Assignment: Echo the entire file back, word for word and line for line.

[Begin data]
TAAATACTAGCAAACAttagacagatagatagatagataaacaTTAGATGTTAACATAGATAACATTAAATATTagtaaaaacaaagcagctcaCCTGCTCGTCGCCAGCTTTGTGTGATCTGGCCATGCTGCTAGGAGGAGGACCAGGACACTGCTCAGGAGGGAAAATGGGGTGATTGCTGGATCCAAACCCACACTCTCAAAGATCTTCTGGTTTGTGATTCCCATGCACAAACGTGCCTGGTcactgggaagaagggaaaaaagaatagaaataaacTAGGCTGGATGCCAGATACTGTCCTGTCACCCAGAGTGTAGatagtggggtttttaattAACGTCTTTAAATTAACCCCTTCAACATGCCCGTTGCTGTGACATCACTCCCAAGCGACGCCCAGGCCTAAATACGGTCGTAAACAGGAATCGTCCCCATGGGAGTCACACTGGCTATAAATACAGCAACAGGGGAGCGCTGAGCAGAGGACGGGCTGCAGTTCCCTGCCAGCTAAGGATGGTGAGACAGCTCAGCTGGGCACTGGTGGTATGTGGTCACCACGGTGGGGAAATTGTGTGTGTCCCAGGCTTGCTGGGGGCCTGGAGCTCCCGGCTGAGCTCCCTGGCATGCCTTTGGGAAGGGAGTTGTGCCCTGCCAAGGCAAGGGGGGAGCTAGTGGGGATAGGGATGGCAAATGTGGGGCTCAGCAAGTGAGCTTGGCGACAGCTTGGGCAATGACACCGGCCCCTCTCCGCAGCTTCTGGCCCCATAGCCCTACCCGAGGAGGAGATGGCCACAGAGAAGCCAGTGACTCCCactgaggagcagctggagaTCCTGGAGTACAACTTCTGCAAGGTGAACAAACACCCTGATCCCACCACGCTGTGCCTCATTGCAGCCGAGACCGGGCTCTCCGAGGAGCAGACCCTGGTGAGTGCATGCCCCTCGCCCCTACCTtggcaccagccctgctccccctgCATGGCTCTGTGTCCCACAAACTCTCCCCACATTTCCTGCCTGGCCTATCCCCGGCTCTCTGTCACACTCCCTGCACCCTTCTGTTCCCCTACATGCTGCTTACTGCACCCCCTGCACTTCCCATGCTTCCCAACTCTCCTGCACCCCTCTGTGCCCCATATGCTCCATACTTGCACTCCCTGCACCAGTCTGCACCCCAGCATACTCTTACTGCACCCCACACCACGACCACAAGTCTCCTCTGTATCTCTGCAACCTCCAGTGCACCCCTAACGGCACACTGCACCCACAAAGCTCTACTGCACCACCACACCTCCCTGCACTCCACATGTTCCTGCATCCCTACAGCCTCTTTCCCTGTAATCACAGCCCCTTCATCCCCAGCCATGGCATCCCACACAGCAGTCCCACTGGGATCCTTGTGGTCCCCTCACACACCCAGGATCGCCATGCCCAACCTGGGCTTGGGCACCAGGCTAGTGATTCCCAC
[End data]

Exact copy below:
TAAATACTAGCAAACAttagacagatagatagatagataaacaTTAGATGTTAACATAGATAACATTAAATATTagtaaaaacaaagcagctcaCCTGCTCGTCGCCAGCTTTGTGTGATCTGGCCATGCTGCTAGGAGGAGGACCAGGACACTGCTCAGGAGGGAAAATGGGGTGATTGCTGGATCCAAACCCACACTCTCAAAGATCTTCTGGTTTGTGATTCCCATGCACAAACGTGCCTGGTcactgggaagaagggaaaaaagaatagaaataaacTAGGCTGGATGCCAGATACTGTCCTGTCACCCAGAGTGTAGatagtggggtttttaattAACGTCTTTAAATTAACCCCTTCAACATGCCCGTTGCTGTGACATCACTCCCAAGCGACGCCCAGGCCTAAATACGGTCGTAAACAGGAATCGTCCCCATGGGAGTCACACTGGCTATAAATACAGCAACAGGGGAGCGCTGAGCAGAGGACGGGCTGCAGTTCCCTGCCAGCTAAGGATGGTGAGACAGCTCAGCTGGGCACTGGTGGTATGTGGTCACCACGGTGGGGAAATTGTGTGTGTCCCAGGCTTGCTGGGGGCCTGGAGCTCCCGGCTGAGCTCCCTGGCATGCCTTTGGGAAGGGAGTTGTGCCCTGCCAAGGCAAGGGGGGAGCTAGTGGGGATAGGGATGGCAAATGTGGGGCTCAGCAAGTGAGCTTGGCGACAGCTTGGGCAATGACACCGGCCCCTCTCCGCAGCTTCTGGCCCCATAGCCCTACCCGAGGAGGAGATGGCCACAGAGAAGCCAGTGACTCCCactgaggagcagctggagaTCCTGGAGTACAACTTCTGCAAGGTGAACAAACACCCTGATCCCACCACGCTGTGCCTCATTGCAGCCGAGACCGGGCTCTCCGAGGAGCAGACCCTGGTGAGTGCATGCCCCTCGCCCCTACCTtggcaccagccctgctccccctgCATGGCTCTGTGTCCCACAAACTCTCCCCACATTTCCTGCCTGGCCTATCCCCGGCTCTCTGTCACACTCCCTGCACCCTTCTGTTCCCCTACATGCTGCTTACTGCACCCCCTGCACTTCCCATGCTTCCCAACTCTCCTGCACCCCTCTGTGCCCCATATGCTCCATACTTGCACTCCCTGCACCAGTCTGCACCCCAGCATACTCTTACTGCACCCCACACCACGACCACAAGTCTCCTCTGTATCTCTGCAACCTCCAGTGCACCCCTAACGGCACACTGCACCCACAAAGCTCTACTGCACCACCACACCTCCCTGCACTCCACATGTTCCTGCATCCCTACAGCCTCTTTCCCTGTAATCACAGCCCCTTCATCCCCAGCCATGGCATCCCACACAGCAGTCCCACTGGGATCCTTGTGGTCCCCTCACACACCCAGGATCGCCATGCCCAACCTGGGCTTGGGCACCAGGCTAGTGATTCCCAC